Finally, with no Human Map help around we decided to head towards our hotel in Jagdalpur and thus retire for the day. Next day we started early towards the Kanger Valley National Park. Thankfully our driver knew the roads.
The Tirathgarh Waterfalls, the Kanger Dhara, Kotumsar Caves and the Kailasa Caves are all located within the Park. The main road from Jagdalpur intercepts the National Park with the road to the Tirathgarh Waterfalls on the right and the road to the others on the left.
To visit the destinations on the left one has to hire government vehicles from the entry point of the Kanger Ghati National Park. The cost of hiring a vehicle for two hours was Rs 1500. Within these two hours, they will take you to Kanger Dhara, drive beside the Deer Park and take you to Kutumsar Caves. They do not include the Kailasa caves within the package.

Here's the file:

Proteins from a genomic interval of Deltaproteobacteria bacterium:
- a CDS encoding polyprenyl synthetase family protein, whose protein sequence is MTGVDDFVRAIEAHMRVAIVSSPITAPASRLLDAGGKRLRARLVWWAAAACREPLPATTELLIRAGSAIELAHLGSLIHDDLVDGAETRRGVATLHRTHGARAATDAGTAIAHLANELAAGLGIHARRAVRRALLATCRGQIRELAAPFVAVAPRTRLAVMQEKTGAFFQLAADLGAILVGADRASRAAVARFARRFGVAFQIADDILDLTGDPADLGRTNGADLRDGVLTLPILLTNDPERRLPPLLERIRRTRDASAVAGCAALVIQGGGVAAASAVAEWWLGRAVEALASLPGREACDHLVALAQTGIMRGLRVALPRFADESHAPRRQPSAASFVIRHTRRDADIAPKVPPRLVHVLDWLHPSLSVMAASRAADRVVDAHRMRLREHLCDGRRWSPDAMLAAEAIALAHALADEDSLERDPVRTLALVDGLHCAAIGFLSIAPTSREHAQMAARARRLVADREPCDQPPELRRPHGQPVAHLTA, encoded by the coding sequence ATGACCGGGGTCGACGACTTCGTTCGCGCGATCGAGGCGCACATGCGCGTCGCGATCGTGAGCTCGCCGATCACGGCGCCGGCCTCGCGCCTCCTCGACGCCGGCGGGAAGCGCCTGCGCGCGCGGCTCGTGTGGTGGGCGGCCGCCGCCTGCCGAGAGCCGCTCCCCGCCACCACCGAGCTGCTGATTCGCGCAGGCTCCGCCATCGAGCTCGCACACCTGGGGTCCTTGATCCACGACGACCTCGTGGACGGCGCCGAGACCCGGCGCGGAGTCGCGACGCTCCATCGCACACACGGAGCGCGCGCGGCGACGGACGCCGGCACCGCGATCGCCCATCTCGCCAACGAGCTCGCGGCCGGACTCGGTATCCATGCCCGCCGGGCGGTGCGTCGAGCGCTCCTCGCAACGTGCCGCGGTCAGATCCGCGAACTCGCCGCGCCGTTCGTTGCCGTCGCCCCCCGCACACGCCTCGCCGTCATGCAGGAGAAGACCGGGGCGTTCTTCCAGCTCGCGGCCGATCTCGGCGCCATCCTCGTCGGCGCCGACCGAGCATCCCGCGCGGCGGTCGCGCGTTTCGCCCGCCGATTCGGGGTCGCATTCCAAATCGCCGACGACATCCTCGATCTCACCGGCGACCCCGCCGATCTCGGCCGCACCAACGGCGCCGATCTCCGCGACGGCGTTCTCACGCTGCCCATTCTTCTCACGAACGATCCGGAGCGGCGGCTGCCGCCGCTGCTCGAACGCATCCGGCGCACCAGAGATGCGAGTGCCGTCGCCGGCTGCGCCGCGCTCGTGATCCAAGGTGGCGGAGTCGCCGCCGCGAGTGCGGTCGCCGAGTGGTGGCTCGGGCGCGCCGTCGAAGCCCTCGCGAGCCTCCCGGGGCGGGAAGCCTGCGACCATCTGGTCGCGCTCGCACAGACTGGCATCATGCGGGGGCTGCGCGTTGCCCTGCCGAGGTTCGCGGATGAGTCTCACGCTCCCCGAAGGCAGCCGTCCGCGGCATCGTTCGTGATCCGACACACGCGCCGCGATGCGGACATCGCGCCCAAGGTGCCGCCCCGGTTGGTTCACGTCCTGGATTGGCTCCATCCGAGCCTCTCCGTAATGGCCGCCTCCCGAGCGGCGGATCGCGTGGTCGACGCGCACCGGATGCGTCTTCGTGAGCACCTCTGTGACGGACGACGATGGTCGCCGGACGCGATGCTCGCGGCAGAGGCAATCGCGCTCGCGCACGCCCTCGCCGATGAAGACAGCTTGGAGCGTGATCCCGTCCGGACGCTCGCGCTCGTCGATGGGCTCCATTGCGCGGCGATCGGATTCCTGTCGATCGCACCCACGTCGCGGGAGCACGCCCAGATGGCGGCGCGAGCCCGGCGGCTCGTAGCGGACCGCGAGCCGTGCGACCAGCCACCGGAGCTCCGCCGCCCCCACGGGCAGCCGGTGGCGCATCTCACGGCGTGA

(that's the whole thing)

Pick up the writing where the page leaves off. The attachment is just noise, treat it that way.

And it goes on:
On enquiring about the Kailasa Caves they said that personal vehicles are allowed to go there but is discouraged due to occasional Maoist disturbances. So we dropped the idea of the Kailasa Caves and stuck to what was available at hand.
We first headed towards the Tirathgarh Waterfalls taking the road on the right. There were a lot of vehicles in the parking lot, speaking of the number of people who climbed down to the base. The view from the top from where the water seeps down through various cracks and crevices of the rock creating the magnificent waterfalls was awe-inspiring.